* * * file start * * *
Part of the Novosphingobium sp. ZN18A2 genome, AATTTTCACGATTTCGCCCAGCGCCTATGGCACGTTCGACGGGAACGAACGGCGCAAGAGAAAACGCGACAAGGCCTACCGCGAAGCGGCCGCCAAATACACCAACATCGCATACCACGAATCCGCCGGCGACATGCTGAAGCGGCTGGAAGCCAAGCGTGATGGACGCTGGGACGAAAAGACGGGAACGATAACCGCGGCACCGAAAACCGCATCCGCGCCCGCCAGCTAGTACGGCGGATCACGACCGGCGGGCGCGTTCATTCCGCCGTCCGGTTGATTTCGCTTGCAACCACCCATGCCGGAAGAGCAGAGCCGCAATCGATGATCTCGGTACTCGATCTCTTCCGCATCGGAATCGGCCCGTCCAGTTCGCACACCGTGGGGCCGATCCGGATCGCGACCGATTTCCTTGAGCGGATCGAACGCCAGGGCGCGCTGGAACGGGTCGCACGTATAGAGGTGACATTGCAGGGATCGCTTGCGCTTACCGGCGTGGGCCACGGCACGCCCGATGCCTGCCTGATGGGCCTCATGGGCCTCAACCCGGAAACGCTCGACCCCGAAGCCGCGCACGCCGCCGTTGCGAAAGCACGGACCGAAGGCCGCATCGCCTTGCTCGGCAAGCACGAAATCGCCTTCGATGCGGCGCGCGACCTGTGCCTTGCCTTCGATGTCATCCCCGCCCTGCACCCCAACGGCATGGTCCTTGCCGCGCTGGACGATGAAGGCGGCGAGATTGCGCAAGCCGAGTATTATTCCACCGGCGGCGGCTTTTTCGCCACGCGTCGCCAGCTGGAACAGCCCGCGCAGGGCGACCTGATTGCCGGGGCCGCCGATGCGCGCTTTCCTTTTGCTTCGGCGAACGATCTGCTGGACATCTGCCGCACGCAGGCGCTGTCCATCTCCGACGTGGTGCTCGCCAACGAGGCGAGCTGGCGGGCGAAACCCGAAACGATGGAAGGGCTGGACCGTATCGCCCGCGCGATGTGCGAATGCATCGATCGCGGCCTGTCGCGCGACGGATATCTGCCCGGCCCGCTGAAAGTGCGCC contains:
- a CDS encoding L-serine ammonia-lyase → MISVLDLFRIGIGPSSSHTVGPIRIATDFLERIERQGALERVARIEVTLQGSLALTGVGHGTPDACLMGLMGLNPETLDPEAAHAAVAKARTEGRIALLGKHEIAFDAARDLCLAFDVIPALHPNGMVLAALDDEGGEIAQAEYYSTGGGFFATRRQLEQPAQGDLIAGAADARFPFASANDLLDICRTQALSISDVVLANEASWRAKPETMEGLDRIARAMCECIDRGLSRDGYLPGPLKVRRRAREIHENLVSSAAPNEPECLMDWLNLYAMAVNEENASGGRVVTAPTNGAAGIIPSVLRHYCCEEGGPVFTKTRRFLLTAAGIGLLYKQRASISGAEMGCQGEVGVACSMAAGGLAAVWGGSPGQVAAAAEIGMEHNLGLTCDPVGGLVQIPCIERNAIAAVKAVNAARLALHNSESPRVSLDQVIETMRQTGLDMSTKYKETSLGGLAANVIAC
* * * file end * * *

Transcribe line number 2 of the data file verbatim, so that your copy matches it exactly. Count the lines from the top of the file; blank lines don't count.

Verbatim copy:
- a CDS encoding L-serine ammonia-lyase → MISVLDLFRIGIGPSSSHTVGPIRIATDFLERIERQGALERVARIEVTLQGSLALTGVGHGTPDACLMGLMGLNPETLDPEAAHAAVAKARTEGRIALLGKHEIAFDAARDLCLAFDVIPALHPNGMVLAALDDEGGEIAQAEYYSTGGGFFATRRQLEQPAQGDLIAGAADARFPFASANDLLDICRTQALSISDVVLANEASWRAKPETMEGLDRIARAMCECIDRGLSRDGYLPGPLKVRRRAREIHENLVSSAAPNEPECLMDWLNLYAMAVNEENASGGRVVTAPTNGAAGIIPSVLRHYCCEEGGPVFTKTRRFLLTAAGIGLLYKQRASISGAEMGCQGEVGVACSMAAGGLAAVWGGSPGQVAAAAEIGMEHNLGLTCDPVGGLVQIPCIERNAIAAVKAVNAARLALHNSESPRVSLDQVIETMRQTGLDMSTKYKETSLGGLAANVIAC